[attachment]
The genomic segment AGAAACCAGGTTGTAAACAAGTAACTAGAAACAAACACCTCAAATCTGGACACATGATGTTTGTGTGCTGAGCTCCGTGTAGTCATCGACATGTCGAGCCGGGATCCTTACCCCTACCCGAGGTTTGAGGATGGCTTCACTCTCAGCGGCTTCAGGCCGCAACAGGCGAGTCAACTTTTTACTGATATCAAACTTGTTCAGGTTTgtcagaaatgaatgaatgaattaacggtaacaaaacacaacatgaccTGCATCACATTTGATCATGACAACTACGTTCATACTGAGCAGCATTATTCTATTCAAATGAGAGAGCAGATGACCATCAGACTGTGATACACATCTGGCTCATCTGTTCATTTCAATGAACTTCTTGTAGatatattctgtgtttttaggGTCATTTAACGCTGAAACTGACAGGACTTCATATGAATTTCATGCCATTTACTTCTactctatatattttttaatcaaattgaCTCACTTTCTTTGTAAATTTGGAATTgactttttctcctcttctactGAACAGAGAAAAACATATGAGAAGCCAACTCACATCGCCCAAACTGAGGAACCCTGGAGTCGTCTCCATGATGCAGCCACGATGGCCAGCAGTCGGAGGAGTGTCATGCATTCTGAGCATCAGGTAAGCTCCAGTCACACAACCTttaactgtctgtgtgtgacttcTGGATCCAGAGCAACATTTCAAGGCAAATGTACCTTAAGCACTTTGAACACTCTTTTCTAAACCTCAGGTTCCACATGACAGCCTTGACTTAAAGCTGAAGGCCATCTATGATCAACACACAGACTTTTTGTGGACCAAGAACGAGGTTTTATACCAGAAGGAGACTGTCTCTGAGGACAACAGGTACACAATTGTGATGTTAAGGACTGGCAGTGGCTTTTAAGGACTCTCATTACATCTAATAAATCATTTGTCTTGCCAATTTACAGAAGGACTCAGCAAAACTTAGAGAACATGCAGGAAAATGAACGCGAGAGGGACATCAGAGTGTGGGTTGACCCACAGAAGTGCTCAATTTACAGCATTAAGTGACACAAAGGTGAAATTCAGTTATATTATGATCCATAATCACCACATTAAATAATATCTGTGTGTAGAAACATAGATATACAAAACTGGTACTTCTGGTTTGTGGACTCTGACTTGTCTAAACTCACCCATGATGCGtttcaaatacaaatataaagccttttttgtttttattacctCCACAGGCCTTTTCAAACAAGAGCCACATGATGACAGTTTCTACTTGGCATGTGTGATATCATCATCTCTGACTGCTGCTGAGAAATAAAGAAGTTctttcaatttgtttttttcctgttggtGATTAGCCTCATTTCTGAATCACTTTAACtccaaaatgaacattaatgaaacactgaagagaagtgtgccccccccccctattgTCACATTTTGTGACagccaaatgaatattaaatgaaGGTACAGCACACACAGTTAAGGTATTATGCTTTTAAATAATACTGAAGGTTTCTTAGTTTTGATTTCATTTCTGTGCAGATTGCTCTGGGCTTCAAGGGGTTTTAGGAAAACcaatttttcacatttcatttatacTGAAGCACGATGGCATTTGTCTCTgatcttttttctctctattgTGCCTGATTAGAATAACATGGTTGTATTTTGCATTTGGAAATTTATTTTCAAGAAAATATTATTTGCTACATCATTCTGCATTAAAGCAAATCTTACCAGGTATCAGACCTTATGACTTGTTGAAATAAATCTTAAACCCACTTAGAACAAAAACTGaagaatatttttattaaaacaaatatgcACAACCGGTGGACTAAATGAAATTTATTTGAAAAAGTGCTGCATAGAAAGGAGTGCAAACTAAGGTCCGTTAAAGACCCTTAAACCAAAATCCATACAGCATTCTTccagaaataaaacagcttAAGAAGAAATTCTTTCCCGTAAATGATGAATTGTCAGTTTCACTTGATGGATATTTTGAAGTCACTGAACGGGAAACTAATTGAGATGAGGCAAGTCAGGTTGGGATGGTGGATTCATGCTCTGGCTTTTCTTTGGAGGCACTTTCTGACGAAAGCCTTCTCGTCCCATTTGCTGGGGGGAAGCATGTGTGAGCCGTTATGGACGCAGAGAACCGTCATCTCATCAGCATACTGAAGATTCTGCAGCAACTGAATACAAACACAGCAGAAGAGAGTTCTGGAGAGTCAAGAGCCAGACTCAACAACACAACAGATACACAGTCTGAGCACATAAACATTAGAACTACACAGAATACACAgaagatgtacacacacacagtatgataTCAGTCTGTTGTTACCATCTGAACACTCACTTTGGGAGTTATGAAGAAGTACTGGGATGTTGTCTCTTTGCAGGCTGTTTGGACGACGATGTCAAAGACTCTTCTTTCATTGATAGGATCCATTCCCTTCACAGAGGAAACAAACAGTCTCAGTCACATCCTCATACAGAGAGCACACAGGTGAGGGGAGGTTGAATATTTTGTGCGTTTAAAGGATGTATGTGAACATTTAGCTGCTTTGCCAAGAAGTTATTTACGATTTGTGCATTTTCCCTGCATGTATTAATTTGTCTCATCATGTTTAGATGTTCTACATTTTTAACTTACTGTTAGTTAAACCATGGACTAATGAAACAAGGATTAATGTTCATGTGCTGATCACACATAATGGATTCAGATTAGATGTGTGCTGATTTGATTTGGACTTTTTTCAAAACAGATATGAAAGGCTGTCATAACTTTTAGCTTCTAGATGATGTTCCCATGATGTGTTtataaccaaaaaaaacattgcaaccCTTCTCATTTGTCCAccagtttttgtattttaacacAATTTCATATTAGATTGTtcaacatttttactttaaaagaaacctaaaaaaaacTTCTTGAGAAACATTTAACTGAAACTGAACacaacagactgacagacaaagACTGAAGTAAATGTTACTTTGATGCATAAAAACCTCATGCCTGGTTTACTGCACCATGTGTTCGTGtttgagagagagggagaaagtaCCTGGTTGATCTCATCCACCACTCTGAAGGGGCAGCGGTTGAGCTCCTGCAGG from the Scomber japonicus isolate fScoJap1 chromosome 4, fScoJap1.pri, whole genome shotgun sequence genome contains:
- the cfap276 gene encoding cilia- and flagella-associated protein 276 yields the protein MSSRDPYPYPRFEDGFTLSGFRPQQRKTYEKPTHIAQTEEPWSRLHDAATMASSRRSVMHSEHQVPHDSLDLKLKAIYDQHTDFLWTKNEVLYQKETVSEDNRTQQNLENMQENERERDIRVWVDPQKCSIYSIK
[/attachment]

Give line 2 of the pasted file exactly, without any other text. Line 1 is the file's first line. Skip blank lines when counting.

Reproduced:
- the cfap276 gene encoding cilia- and flagella-associated protein 276 yields the protein MSSRDPYPYPRFEDGFTLSGFRPQQRKTYEKPTHIAQTEEPWSRLHDAATMASSRRSVMHSEHQVPHDSLDLKLKAIYDQHTDFLWTKNEVLYQKETVSEDNRTQQNLENMQENERERDIRVWVDPQKCSIYSIK